We are still in the dark about many of the brain’s details, but scientists are constantly searching for new ways to switch on lights inside. These green-coloured branches are nerves in a mouse brain, genetically engineered to produce fluorescence. Remarkable as this technology is, it is actually fairly old. Yet hidden between the glowing branches, a new technique shows a different type of brain activity. The purple-coloured speckles are mRNAs – messenger molecules vital to building and maintaining life. This brain is encased in a special jelly, fixing the mRNAs in place so they can be lit up with a technique called single-molecule FISH. Dotted throughout the green nerves, these particular messenger molecules produce scaffolding to support nerve endings. Investigating mRNA patterns in human brains may pinpoint differences between healthy nerves and those suffering from conditions like Alzheimer’s disease.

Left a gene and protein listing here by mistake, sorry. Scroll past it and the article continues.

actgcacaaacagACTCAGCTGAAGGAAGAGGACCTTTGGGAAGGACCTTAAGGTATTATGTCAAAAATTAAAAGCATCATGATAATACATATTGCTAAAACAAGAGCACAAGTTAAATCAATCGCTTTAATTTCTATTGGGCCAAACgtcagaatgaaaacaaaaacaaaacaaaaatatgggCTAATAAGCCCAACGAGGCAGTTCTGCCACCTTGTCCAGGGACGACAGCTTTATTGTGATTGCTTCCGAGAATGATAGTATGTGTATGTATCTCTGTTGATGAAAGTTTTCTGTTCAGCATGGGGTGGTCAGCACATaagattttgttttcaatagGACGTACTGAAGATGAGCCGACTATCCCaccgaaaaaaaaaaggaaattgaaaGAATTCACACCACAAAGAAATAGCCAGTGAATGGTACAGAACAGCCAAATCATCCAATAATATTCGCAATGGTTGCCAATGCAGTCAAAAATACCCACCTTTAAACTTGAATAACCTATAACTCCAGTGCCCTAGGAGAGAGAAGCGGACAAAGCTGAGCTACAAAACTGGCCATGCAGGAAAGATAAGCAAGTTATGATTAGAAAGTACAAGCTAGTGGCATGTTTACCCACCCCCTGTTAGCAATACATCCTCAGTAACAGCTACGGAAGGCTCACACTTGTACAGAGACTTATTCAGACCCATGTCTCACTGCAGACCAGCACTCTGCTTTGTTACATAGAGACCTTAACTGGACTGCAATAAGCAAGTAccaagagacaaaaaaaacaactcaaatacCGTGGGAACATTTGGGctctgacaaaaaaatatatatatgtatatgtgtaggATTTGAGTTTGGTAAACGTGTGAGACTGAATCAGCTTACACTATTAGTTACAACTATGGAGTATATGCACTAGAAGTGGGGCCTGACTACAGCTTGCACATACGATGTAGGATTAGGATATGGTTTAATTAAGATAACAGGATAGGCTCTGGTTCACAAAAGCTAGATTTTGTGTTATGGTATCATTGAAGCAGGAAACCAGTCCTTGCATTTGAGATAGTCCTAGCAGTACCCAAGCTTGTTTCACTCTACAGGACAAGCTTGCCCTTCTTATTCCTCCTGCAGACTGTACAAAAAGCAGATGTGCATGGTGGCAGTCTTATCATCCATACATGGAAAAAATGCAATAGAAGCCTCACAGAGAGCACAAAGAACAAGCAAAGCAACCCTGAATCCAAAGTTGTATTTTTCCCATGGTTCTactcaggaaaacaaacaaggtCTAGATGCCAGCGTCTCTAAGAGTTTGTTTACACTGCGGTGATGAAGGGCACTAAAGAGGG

Written by John Ankers
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